If the ignition wires become pinched or otherwise get damaged so that a hot wire comes in contact with either a ground cable or a grounded portion of the ATV, you will have a so-called ground fault. 

This may prevent the ground cables from shorting to ground as they should. 

A previous owner may have tapped into the wiring to install accessories but didn’t do a proper job during installation or when removing the accessory before selling the ATV. Simply wrapping a few layers of electrical tape around a hot wire or connector is a frequently made error. While this may work as a short-term fix, the tape may eventually come loose due to dirt, water, and vibrations. 

Trace the wires coming from the ignition switch and kill switch to see if there is any visible sign of damage or tinkering, such as damaged insulation, DIY electrical tape patch jobs, or burnt wire.

Fix any damaged wiring, or if you’re not confident in your wiring abilities, consider replacing the entire switch and cable assembly.

Ensure the Ignition Switch and Kill Switch Work

If your wiring seems in good condition, your next best bet is to look at the ignition switch / key cylinder or killswitch.

An ignition switch or kill switch can fail due to internal wear or corrosion. If there is an internal short inside the switch, the CDI wire may always be hot, continuously telling the CDI to run the engine.

Typical signs of a bad switch are when:

  • The ATV turns off only when you turn the key very slowly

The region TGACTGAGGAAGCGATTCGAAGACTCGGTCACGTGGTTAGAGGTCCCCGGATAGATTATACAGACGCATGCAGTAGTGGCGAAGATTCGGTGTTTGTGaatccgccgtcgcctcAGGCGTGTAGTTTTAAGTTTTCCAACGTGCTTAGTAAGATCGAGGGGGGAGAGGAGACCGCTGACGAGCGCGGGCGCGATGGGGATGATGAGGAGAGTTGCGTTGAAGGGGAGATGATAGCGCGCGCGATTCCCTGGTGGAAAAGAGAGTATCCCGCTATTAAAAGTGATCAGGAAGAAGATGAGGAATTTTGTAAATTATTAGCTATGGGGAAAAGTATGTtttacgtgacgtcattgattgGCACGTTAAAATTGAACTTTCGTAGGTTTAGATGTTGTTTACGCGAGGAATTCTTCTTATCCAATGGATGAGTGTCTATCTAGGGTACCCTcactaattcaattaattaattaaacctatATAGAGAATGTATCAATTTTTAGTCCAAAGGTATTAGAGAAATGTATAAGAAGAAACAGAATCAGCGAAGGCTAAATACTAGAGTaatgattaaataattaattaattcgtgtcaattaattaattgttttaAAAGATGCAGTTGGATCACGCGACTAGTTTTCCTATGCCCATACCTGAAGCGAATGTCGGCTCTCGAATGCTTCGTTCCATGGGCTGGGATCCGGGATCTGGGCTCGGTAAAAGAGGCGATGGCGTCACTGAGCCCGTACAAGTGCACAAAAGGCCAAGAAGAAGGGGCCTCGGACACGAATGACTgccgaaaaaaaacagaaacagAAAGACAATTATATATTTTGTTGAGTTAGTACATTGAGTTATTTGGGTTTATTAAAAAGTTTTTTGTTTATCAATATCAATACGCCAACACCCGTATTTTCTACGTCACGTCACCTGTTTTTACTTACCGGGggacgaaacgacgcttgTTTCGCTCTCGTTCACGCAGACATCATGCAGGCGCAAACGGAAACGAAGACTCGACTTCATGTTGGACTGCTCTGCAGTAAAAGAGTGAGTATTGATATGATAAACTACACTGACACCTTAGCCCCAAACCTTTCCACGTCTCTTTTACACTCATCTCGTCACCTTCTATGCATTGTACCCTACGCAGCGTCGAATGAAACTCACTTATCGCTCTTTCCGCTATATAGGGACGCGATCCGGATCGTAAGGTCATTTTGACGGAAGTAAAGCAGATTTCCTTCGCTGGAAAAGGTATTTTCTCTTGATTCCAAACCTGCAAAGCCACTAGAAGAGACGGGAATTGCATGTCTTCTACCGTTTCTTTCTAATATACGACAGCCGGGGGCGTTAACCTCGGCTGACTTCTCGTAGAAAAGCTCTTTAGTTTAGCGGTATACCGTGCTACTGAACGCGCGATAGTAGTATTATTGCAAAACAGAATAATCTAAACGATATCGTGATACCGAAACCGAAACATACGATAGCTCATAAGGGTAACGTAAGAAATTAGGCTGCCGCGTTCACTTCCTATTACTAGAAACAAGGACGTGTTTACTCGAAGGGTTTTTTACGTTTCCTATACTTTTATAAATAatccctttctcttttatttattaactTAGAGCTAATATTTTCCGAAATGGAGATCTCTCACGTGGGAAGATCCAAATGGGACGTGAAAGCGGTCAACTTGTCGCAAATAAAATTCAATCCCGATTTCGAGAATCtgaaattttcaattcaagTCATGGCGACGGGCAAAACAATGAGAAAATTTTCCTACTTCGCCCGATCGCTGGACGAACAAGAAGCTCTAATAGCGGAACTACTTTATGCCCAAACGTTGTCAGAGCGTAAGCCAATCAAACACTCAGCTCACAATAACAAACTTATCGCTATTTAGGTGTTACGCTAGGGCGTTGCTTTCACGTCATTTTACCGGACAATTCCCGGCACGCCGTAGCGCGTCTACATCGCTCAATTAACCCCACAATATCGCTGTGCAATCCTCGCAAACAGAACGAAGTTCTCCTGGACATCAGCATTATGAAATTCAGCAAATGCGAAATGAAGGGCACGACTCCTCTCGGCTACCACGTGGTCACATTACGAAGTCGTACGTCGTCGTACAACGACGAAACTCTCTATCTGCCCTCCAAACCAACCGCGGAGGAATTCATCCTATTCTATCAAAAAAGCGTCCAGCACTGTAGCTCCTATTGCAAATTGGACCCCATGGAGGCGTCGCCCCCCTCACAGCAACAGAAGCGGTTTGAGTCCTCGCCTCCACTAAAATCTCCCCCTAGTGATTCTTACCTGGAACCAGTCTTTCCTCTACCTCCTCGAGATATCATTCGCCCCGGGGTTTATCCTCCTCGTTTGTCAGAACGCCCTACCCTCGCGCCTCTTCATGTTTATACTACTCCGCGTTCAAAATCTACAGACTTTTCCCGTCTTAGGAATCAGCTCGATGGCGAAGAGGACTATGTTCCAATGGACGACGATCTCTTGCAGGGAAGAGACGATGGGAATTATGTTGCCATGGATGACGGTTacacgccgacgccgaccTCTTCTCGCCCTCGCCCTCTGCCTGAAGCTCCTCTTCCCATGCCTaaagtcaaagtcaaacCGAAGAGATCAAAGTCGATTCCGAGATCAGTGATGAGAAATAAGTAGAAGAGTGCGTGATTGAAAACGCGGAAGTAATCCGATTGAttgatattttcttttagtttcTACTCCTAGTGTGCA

• The ATV turns off when the key is turned approximately 3/4th of a normal turn. 

Disassemble the switch to look for corrosion. Note that not all ignition switches can be opened without ruining it.

If you observe only minor signs of corrosion, cleaning the contact points and applying a generous amount of electrical cleaner to the entire assembly could be worthwhile. Pack the unit with di-electric grease to protect the internals from further corrosion.

If you have a multimeter, you can test the switch for continuity. Depending on your ATV’s wiring design, you should get a positive reading when the key is off and no reading when it is off or vice versa. 

If all else fails, you can replace the whole switch assembly. A complete ignition switch assembly costs around $20 to $50. 

Ensure the ECU or CDI Is Not Damaged

When you are positive that the ignition wiring and switches are ok, it’s time to address the CDI or ECU/ECM module. 

Polaris Sportsman ECM ECU
The ECM on my Polaris Sportsman Xp1000 is hidden in front of the air filter box. Some disassembly is required to reach it.

The CDI stands for Capacitor Discharge Ignition and controls the spark. 

An ECU (Engine Control Unit) or ECM (Engine Control Module) does much more than control the spark, such as controlling fans, power steering, lights, and transmission.